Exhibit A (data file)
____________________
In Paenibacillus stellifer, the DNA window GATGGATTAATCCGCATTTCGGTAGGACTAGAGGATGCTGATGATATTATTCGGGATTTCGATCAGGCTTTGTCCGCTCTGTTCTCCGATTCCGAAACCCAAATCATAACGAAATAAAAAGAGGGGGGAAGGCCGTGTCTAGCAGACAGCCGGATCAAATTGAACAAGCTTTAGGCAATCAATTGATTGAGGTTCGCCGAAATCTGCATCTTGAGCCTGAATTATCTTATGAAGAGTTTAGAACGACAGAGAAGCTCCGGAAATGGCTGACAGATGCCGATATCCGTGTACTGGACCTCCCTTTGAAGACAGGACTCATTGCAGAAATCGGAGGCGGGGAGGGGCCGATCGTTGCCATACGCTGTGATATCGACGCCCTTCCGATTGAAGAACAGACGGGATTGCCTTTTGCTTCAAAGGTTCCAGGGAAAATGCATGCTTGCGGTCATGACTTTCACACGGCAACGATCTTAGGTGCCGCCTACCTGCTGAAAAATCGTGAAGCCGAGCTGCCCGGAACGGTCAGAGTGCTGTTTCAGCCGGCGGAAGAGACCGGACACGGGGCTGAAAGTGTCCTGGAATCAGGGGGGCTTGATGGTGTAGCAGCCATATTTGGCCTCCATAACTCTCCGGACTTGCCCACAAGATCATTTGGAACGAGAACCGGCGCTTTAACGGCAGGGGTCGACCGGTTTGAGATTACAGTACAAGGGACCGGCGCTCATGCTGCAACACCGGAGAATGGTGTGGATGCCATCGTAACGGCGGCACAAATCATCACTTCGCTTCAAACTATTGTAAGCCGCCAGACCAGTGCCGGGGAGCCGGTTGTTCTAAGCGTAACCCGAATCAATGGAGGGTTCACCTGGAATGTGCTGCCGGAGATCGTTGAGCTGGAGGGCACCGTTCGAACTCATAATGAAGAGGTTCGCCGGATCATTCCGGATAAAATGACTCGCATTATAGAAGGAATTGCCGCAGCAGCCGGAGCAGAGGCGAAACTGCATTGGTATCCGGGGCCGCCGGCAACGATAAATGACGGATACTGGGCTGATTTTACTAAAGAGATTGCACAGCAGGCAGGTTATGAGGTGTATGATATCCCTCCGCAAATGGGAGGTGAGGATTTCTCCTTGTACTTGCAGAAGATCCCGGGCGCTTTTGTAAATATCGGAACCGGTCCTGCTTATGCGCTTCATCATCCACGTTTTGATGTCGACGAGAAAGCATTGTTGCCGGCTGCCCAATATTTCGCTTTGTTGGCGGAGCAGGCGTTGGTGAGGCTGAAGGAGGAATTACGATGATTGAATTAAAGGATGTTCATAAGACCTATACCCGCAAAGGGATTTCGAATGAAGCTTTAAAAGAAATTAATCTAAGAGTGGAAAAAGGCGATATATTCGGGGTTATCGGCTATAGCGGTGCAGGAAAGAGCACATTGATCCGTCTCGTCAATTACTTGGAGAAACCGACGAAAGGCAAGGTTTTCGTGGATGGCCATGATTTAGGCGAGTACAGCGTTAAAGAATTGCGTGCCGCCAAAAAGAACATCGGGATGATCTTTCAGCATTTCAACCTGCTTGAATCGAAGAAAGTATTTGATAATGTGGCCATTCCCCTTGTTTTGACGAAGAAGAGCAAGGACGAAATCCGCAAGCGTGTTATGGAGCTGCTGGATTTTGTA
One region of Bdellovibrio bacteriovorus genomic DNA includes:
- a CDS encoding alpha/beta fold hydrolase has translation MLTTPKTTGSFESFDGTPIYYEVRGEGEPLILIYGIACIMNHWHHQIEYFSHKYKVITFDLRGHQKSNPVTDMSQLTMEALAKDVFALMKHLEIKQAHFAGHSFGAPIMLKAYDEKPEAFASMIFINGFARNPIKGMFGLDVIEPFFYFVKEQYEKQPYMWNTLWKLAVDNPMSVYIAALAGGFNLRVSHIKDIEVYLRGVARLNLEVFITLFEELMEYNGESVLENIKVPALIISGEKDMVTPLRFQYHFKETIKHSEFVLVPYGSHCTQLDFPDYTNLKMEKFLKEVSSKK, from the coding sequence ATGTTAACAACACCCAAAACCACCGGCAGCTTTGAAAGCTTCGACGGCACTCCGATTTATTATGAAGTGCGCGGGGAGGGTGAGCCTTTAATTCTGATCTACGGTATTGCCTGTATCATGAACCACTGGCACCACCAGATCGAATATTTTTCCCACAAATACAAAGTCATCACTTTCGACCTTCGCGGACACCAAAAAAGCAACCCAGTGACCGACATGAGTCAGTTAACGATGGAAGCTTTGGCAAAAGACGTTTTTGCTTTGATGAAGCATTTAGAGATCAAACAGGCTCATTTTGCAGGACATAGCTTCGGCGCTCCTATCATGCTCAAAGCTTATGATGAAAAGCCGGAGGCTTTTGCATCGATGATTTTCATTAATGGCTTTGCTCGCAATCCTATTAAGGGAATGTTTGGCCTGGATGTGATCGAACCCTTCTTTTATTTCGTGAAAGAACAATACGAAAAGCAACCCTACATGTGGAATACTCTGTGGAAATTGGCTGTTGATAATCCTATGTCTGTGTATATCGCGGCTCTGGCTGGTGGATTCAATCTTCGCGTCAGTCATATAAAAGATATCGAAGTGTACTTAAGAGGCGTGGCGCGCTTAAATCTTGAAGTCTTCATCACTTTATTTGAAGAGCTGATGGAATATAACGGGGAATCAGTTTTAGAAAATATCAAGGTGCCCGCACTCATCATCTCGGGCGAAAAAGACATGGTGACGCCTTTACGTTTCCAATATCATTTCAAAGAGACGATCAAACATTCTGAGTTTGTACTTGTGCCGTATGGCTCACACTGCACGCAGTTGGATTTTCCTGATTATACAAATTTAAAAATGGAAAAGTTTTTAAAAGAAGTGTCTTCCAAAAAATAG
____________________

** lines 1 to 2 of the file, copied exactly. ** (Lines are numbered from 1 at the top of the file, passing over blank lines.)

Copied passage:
In Paenibacillus stellifer, the DNA window GATGGATTAATCCGCATTTCGGTAGGACTAGAGGATGCTGATGATATTATTCGGGATTTCGATCAGGCTTTGTCCGCTCTGTTCTCCGATTCCGAAACCCAAATCATAACGAAATAAAAAGAGGGGGGAAGGCCGTGTCTAGCAGACAGCCGGATCAAATTGAACAAGCTTTAGGCAATCAATTGATTGAGGTTCGCCGAAATCTGCATCTTGAGCCTGAATTATCTTATGAAGAGTTTAGAACGACAGAGAAGCTCCGGAAATGGCTGACAGATGCCGATATCCGTGTACTGGACCTCCCTTTGAAGACAGGACTCATTGCAGAAATCGGAGGCGGGGAGGGGCCGATCGTTGCCATACGCTGTGATATCGACGCCCTTCCGATTGAAGAACAGACGGGATTGCCTTTTGCTTCAAAGGTTCCAGGGAAAATGCATGCTTGCGGTCATGACTTTCACACGGCAACGATCTTAGGTGCCGCCTACCTGCTGAAAAATCGTGAAGCCGAGCTGCCCGGAACGGTCAGAGTGCTGTTTCAGCCGGCGGAAGAGACCGGACACGGGGCTGAAAGTGTCCTGGAATCAGGGGGGCTTGATGGTGTAGCAGCCATATTTGGCCTCCATAACTCTCCGGACTTGCCCACAAGATCATTTGGAACGAGAACCGGCGCTTTAACGGCAGGGGTCGACCGGTTTGAGATTACAGTACAAGGGACCGGCGCTCATGCTGCAACACCGGAGAATGGTGTGGATGCCATCGTAACGGCGGCACAAATCATCACTTCGCTTCAAACTATTGTAAGCCGCCAGACCAGTGCCGGGGAGCCGGTTGTTCTAAGCGTAACCCGAATCAATGGAGGGTTCACCTGGAATGTGCTGCCGGAGATCGTTGAGCTGGAGGGCACCGTTCGAACTCATAATGAAGAGGTTCGCCGGATCATTCCGGATAAAATGACTCGCATTATAGAAGGAATTGCCGCAGCAGCCGGAGCAGAGGCGAAACTGCATTGGTATCCGGGGCCGCCGGCAACGATAAATGACGGATACTGGGCTGATTTTACTAAAGAGATTGCACAGCAGGCAGGTTATGAGGTGTATGATATCCCTCCGCAAATGGGAGGTGAGGATTTCTCCTTGTACTTGCAGAAGATCCCGGGCGCTTTTGTAAATATCGGAACCGGTCCTGCTTATGCGCTTCATCATCCACGTTTTGATGTCGACGAGAAAGCATTGTTGCCGGCTGCCCAATATTTCGCTTTGTTGGCGGAGCAGGCGTTGGTGAGGCTGAAGGAGGAATTACGATGATTGAATTAAAGGATGTTCATAAGACCTATACCCGCAAAGGGATTTCGAATGAAGCTTTAAAAGAAATTAATCTAAGAGTGGAAAAAGGCGATATATTCGGGGTTATCGGCTATAGCGGTGCAGGAAAGAGCACATTGATCCGTCTCGTCAATTACTTGGAGAAACCGACGAAAGGCAAGGTTTTCGTGGATGGCCATGATTTAGGCGAGTACAGCGTTAAAGAATTGCGTGCCGCCAAAAAGAACATCGGGATGATCTTTCAGCATTTCAACCTGCTTGAATCGAAGAAAGTATTTGATAATGTGGCCATTCCCCTTGTTTTGACGAAGAAGAGCAAGGACGAAATCCGCAAGCGTGTTATGGAGCTGCTGGATTTTGTA
One region of Bdellovibrio bacteriovorus genomic DNA includes: